I once met a wonderful young woman, Priyanka, who married, moved to her in-laws’ house, and was horrified to be woken at 4 a.m. that first night and told to go and use the field with her mother-in-law. Priyanka stuck it out for three days, then did an astonishing thing: She left. She loved her young husband, but she had grown up with a latrine and wasn’t willing to accept life without one. In rural India, it was a scandalous thing to do. Her case got some media attention, and the Indian NGO Sulabh built her a toilet. Now Priyanka has the fanciest toilet for miles around.



After the two cousins were lynched in Katra, Sulabh installed 100 toilets in the village. But Sulabh can’t build toilets for the whole country. And even if it did, there is no guarantee people would use them. There have been plenty of government toilet-building campaigns in India, and there are now millions of unused latrines all over the country. They are unused because many people think there’s nothing wrong with open defecation. According to one survey, Indians think a latrine in the household is unclean. They think their kids are scared of the dark latrine pit. They prefer to stroll to the defecation grounds to push their digestion along. In a study of five states, the Indian RICE institute found that 40 percent of survey respondents who had a toilet or latrine had at least one family member who continued to defecate in the open.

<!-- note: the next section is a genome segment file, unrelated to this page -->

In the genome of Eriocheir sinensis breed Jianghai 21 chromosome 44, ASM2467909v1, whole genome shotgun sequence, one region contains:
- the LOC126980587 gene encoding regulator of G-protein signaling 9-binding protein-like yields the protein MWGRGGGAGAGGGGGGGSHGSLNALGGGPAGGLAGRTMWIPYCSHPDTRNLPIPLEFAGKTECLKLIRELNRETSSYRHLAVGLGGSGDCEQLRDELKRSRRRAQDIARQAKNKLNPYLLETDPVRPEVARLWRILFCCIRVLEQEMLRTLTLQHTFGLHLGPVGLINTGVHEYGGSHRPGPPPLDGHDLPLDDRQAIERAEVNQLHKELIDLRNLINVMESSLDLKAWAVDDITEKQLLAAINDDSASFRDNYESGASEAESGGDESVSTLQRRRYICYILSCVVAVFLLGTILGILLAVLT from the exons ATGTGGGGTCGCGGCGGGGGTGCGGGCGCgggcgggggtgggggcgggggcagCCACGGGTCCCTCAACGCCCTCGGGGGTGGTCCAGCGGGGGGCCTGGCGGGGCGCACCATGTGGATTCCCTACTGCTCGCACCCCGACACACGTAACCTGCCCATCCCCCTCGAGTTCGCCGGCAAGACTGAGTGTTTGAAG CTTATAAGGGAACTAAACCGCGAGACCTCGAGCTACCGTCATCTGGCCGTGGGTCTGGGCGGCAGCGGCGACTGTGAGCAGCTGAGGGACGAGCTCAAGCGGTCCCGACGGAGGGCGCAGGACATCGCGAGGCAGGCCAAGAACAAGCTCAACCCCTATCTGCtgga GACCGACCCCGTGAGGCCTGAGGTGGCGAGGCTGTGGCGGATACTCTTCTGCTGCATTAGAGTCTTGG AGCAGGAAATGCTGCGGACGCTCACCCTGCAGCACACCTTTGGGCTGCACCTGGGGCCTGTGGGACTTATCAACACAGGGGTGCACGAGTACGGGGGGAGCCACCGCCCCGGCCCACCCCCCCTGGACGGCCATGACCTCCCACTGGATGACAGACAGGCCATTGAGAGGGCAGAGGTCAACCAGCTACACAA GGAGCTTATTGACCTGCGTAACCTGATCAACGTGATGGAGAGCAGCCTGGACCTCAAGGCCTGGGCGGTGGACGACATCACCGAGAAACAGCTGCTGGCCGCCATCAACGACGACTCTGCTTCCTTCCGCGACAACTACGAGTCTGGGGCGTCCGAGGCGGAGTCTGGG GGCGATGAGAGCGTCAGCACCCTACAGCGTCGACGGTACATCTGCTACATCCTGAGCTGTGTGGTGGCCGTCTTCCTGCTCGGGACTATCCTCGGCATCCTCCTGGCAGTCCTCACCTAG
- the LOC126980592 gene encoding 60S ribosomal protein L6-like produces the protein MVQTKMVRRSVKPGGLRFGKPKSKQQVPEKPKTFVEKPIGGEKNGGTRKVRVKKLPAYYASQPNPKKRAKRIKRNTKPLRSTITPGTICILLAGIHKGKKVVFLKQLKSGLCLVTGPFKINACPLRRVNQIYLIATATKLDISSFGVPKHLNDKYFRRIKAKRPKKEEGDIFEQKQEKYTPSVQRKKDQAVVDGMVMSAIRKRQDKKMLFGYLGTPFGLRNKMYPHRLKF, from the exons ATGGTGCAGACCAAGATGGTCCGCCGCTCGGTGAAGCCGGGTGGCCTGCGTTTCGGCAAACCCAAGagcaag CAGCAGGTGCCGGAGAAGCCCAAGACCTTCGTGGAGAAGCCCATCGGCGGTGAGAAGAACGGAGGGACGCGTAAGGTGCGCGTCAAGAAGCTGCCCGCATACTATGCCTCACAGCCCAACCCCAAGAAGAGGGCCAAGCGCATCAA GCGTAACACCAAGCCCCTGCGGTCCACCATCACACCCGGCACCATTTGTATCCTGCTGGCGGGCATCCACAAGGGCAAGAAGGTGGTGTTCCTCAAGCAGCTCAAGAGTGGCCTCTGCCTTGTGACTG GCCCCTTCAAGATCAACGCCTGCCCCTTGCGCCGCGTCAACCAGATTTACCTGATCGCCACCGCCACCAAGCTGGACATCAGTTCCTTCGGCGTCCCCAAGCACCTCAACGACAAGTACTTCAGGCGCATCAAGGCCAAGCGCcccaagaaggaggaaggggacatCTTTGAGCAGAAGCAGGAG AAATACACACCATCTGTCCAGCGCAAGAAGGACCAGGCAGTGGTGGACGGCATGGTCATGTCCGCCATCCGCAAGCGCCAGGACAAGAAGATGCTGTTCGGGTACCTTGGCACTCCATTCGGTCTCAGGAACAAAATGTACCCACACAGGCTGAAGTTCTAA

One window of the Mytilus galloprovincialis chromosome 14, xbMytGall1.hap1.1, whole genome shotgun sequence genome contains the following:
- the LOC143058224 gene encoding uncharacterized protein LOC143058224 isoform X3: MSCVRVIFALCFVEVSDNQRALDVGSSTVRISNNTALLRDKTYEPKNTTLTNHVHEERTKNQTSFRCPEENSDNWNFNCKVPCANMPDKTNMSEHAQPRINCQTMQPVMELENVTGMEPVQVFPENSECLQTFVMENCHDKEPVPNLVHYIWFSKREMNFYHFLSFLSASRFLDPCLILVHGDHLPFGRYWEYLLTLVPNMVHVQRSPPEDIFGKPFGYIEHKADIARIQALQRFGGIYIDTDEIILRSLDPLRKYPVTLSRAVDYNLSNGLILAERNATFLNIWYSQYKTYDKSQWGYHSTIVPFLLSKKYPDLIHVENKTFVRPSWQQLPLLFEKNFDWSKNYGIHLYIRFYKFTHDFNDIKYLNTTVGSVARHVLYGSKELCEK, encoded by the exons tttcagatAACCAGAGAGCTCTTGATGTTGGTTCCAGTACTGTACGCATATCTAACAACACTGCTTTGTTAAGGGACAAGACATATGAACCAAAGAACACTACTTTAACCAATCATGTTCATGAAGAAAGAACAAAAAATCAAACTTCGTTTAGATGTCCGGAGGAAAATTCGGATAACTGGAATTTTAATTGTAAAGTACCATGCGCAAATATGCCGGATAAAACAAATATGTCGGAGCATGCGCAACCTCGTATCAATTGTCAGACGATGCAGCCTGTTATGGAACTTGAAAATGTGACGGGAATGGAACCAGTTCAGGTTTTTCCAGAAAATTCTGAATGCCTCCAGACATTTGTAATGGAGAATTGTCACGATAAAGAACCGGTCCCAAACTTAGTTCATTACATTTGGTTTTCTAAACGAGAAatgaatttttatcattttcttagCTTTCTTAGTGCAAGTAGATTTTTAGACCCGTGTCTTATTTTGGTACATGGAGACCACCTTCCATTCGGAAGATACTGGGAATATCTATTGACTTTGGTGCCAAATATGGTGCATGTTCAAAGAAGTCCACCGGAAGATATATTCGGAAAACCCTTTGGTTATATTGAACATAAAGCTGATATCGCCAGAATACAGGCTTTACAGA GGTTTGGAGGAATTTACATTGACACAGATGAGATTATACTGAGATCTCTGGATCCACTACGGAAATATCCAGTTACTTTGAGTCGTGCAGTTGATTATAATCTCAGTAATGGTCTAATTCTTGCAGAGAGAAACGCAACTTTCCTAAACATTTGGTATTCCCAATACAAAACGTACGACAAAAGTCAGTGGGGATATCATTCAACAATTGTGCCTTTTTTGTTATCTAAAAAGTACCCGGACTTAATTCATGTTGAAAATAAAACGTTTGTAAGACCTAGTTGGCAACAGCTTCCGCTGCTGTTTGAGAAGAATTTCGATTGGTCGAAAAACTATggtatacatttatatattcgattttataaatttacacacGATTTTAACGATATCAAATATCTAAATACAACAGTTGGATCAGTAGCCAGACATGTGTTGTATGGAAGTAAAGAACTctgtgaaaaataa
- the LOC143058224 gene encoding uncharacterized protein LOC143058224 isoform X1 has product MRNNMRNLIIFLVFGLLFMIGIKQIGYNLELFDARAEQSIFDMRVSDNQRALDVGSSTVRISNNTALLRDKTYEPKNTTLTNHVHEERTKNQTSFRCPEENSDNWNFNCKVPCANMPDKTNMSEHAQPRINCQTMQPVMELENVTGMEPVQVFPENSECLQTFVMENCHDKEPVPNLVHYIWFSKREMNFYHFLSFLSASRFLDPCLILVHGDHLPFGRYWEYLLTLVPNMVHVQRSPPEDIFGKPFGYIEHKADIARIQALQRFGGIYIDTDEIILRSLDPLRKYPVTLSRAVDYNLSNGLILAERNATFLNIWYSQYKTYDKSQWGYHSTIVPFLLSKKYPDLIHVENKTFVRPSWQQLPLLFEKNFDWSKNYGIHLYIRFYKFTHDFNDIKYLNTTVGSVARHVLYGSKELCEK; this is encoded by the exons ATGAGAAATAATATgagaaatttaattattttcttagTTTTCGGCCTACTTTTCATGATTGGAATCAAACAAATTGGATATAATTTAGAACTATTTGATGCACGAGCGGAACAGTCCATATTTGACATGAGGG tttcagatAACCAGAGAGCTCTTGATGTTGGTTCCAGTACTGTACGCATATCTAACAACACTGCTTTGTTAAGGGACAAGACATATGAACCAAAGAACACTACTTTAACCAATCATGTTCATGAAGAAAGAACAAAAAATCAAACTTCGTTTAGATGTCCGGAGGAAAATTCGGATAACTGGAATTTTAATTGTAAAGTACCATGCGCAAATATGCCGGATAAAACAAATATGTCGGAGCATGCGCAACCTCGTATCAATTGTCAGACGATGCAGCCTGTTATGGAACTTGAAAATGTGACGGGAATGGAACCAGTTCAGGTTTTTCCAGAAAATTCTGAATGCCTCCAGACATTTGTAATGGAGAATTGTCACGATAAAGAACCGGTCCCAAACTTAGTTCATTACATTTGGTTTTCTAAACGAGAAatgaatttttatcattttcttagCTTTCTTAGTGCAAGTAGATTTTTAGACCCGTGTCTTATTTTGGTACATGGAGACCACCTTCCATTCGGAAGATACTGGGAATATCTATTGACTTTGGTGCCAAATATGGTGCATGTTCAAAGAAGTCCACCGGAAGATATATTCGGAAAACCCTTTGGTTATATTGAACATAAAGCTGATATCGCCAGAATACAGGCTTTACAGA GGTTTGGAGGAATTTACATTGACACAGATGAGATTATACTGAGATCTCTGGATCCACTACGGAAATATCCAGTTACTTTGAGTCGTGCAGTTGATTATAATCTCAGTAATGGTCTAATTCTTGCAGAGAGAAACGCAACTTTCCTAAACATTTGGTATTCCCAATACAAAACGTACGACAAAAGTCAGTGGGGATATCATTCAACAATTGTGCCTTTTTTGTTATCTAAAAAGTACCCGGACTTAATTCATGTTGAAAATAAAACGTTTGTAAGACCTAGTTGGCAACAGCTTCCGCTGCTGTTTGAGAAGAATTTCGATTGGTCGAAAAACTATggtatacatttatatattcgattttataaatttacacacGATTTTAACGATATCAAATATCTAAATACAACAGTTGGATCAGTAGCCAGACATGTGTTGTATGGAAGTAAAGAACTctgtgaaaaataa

Prime Minister Narendra Modi’s huge Swachh Bharat (“Clean India”) campaign, launched in 2014, promises to clean up India in all sorts of ways, from cleaning the streets to installing millions of toilets. But it has problems. Critics suggest that, like other unsuccessful government programs, it’s installing toilets without consulting their users. That’s a recipe for an unused toilet. That’s because human software—psychology—is more important than hardware, sometimes, when it comes to persuading people to change any habit, including open defecation.

Toilets must be demand-driven, and the demand can come from women like Priyanka. Her actions have become increasingly common across India: Brides will refuse to marry into families that don’t have a toilet. It’s a social movement—real, but not happening on a vast scale—that has been nicknamed “No loo, No I do.” In another form of societal pressure, people are not allowed to run for political office if they don’t own a toilet. I’d heard of this happening in local politics, but now Gujarat has passed a state law that forbids candidates in local elections from running for office if they don’t have a toilet at home. Some of these measures are criticized for being punitive. But I say we must use whatever works. This is an emergency of public health and safety, but also of human dignity.

Access to toilets can’t hurt, unlike the chronic, acute shame, embarrassment, fear, and threat of assault that Indian women and girls must deal with at least once a day, every day.

Rose George is the author of The Big Necessity: the Unmentionable World of Human Waste and Why It Matters. Her TED talk, “Let’s talk crap, seriously” has had 1.5 million views.
Primary Editor: Becca MacLaren. Secondary Editor: Sarah Rothbard.
*Lead photo courtesy of nevil zaveri. Interior photo courtesy of Rose George.